to bring up soft on defense and say, He just doesn't
share your values.

MCAULIFFE: Well, they tried to do this to us, as you
know, in 1988 in the campaign. But this isn't 1988.
This is all the Republicans talk about. They're going
to be negative.

I don't know if John Kerry will be the nominee. I have
to be neutral towards all of them. But if he is the
nominee, let me tell you this, George, I look forward
to that debate, when John Kerry, a war hero with a
chest full of medals, is standing next to George Bush,
a man who was AWOL in the Alabama National Guard.

George Bush never served in our military in our
country. He didn't show up when he should have showed
up. And there's John Kerry, on the stage with a chest
full of medals that he earned by saving lives of
American soldiers.

So is -- John Kerry says, Bring it on. I don't know if
he'll be the nominee, but I welcome whoever the
nominee's debate is with George Bush.

STEPHANOPOULOS: But, you know, I got to stop you
there, because you stole my next question. I was going
to ask you if you thought it was actually a legitimate
issue to bring up President Bush's failure to show up
for several months with the National Guard in Alabama
in 1972.

And I frankly didn't know what you were going to say.
But you went right at it.

MCAULIFFE: Of course we -- you know, listen, when
George Bush struts around in an aircraft carrier
wearing a flight suit, pretending he's some big
military officer and saying, Mission accomplished, he
brings it on himself.

But when they go out, the Republicans go out and
attack our candidates, when you go out and attack
someone like John Kerry on patriotism -- listen,
George, they didn't...

STEPHANOPOULOS: Well, they didn't exactly attack his
patriotism. They said -- Ed Gillespie said right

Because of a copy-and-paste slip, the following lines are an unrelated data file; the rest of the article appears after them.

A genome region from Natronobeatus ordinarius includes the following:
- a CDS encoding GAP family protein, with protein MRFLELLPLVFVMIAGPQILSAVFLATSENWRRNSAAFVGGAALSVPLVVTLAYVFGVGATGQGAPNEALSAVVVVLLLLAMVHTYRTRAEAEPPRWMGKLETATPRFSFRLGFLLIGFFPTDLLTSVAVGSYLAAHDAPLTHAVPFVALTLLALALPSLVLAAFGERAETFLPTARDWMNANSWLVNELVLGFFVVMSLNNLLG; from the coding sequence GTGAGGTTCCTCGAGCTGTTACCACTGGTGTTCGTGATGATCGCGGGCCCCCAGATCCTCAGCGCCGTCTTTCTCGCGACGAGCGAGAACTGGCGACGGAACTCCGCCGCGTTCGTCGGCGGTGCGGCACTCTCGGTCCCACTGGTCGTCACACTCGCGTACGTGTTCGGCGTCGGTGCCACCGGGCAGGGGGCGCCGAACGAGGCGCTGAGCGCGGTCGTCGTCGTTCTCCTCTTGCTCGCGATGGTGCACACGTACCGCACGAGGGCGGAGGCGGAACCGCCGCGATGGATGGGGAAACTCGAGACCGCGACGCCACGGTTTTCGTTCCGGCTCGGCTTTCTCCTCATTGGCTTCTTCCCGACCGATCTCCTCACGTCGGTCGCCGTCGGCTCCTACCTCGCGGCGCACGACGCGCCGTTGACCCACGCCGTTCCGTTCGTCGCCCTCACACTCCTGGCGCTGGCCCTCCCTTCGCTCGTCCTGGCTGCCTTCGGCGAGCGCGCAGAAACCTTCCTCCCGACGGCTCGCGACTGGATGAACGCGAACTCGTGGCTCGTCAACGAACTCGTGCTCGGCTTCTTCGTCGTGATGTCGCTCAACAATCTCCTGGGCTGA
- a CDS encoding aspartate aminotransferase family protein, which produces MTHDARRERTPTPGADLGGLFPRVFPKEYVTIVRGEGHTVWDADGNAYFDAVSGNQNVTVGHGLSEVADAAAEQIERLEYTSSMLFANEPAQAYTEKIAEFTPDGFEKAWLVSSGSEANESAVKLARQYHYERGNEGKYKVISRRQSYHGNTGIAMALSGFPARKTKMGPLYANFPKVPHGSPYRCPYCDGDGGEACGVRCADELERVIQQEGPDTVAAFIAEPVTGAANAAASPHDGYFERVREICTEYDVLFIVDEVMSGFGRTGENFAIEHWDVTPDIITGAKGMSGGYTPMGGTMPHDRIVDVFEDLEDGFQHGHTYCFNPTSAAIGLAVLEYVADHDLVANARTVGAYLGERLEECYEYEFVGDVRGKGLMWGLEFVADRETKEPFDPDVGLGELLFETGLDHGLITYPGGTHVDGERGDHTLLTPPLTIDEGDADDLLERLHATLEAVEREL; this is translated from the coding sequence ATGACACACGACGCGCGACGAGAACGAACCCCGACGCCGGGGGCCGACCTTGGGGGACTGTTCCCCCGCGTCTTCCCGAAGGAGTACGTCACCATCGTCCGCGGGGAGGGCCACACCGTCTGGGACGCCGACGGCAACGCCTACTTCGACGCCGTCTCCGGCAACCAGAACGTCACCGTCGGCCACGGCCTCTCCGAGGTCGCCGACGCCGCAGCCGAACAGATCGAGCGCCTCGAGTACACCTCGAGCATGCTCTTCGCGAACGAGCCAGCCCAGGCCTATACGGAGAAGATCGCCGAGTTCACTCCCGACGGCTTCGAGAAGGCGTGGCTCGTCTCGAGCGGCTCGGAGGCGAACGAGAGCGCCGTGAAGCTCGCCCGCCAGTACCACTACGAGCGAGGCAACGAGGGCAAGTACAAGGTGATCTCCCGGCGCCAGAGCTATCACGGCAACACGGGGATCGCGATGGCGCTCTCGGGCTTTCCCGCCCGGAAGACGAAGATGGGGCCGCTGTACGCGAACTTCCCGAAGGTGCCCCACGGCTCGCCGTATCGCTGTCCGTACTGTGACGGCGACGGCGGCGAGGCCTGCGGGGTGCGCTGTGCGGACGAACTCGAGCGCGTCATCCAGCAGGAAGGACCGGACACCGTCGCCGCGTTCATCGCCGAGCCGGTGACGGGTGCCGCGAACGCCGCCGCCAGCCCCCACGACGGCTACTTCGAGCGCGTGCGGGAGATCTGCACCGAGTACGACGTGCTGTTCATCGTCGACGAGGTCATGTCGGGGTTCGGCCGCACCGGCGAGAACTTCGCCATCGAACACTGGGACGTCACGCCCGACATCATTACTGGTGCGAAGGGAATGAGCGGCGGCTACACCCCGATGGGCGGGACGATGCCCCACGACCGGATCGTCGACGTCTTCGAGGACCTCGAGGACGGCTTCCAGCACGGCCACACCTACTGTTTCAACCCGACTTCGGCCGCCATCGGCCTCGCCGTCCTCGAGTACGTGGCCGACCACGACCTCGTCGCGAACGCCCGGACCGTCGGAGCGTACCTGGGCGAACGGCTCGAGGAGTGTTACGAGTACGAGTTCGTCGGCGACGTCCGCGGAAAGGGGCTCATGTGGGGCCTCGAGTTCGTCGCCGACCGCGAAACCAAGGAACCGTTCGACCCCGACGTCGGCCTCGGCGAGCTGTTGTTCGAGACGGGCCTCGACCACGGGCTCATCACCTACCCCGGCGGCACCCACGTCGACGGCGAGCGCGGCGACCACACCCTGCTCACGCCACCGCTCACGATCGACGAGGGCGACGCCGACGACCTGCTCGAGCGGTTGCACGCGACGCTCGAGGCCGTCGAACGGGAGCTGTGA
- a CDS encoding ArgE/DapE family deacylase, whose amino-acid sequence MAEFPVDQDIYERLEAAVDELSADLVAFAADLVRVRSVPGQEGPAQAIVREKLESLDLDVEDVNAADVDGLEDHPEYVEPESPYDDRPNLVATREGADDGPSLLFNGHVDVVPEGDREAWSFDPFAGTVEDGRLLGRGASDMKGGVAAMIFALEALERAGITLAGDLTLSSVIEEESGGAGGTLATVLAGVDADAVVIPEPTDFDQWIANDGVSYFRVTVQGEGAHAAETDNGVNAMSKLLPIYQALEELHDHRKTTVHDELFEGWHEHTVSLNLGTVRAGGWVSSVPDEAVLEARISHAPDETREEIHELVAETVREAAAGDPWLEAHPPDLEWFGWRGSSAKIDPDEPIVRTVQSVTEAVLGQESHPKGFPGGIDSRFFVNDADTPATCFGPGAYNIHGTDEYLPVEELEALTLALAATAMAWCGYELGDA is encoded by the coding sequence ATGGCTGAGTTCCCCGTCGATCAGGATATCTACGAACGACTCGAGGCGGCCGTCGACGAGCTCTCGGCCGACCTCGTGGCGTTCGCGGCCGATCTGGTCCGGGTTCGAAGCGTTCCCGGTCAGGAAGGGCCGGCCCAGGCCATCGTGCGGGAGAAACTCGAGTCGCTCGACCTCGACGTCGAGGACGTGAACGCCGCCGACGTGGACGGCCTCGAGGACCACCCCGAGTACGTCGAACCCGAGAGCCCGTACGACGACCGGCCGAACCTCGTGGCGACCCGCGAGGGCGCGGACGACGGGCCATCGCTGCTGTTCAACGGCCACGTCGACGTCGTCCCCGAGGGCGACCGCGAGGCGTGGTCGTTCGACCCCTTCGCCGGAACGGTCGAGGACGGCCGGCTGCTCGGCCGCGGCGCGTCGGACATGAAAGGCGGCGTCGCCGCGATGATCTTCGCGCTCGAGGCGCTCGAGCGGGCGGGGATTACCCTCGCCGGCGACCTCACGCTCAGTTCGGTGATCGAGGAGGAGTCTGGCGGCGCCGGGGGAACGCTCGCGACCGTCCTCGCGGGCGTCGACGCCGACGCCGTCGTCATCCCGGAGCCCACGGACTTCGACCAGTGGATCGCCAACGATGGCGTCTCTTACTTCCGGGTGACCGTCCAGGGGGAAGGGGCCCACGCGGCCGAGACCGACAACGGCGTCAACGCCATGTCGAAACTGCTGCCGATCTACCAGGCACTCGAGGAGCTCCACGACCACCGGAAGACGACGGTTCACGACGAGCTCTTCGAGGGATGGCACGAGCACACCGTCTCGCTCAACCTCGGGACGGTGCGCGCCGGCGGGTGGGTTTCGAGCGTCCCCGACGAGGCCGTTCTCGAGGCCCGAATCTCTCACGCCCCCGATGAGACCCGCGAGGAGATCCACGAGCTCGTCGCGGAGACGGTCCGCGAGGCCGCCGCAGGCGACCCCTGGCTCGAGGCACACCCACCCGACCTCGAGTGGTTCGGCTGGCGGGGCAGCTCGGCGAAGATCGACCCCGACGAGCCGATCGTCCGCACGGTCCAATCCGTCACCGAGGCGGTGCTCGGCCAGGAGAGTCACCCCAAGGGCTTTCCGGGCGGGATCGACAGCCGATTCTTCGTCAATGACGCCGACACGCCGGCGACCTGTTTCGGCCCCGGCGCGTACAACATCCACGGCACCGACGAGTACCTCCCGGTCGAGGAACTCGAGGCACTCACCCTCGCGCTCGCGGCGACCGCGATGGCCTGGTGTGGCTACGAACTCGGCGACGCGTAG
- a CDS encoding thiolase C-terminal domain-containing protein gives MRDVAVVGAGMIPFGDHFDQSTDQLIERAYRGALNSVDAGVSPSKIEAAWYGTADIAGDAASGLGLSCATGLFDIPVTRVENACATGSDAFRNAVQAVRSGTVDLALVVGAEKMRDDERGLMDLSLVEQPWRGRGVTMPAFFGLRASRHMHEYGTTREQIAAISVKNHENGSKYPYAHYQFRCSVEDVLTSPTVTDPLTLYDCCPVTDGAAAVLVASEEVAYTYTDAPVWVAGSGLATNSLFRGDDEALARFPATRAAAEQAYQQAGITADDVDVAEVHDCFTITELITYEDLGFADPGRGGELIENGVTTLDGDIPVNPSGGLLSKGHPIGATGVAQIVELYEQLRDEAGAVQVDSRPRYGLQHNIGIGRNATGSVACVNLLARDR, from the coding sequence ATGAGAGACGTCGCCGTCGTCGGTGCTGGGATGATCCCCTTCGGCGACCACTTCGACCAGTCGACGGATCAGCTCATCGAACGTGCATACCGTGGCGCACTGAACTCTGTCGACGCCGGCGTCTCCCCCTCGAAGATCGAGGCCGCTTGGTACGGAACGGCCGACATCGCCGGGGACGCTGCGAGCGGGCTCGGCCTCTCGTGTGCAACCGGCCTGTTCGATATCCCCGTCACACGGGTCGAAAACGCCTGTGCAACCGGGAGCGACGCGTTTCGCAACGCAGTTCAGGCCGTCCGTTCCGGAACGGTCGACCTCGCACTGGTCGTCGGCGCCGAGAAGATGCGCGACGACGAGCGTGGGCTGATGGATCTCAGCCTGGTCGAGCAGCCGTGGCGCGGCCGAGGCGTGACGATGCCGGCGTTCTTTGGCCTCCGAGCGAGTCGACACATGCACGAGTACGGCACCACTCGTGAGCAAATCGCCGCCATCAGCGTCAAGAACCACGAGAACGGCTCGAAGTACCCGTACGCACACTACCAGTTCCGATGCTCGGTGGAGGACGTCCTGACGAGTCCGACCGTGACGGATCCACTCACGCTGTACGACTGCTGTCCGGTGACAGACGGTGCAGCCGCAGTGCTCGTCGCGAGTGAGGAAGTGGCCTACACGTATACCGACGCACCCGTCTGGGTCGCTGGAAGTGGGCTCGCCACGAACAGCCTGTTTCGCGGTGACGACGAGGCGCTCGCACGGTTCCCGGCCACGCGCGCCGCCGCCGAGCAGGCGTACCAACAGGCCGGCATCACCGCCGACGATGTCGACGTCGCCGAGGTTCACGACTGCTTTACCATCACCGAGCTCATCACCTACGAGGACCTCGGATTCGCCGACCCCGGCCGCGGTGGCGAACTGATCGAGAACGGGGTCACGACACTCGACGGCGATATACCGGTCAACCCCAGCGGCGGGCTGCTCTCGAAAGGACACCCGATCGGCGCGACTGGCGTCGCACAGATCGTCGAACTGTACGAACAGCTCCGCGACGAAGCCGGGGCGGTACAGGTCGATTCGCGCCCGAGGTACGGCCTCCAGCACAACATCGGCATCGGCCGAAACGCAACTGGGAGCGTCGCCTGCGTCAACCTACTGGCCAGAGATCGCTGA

MCAULIFFE: He's weak on defense.

STEPHANOPOULOS: ... but he said he -- we recognize and
honor his service in Vietnam.

MCAULIFFE: Oh, OK, let's do this little throwaway
line, then come back with the other stuff.

They did this to Max Cleland, a triple amputee, in the
Senate race in Georgia. We will not stand by and allow
that to happen again.

The facts are what they are, George. George Bush got
out of college in 1968, the height of the draft. He
used his father's contacts to get a spot in the Texas
Guard. He then wanted to go work on an Alabama Senate
race. He went to Alabama for one year. He didn't show

Call it whatever you want, AWOL, doesn't matter. But
if this is the way the Republicans are going, you bet,
bring it on, legitimate debate.

When this election happens, they (inaudible) know the
Democrats are going to keep them safe here and abroad.

STEPHANOPOULOS: So how do you answer, then, people who
would say, Wait a second, Democrats all defended Bill
Clinton back in 1992, despite the questions about his
draft record. Isn't this hypocrisy here?

MCAULIFFE: How is it hypocrisy? When our -- this
election's going to be fought about what all Americans
will tell you it's going to be fought about, on
domestic issues. It's going to be fought on jobs,
jobs, jobs, education, and health care.

And there will be legitimate questions on the
president's conduct as it relates to Iraq. But
gigantic budget deficits -- I mean, look at this week,
George. The president had to come out and admit that
he misled the American people and he misled members of
Congress by saying that his Medicare plan would cost
$400 billion. Lo and behold, this week we find out
that it's $130 billion more.

The president has misled us day in and day out on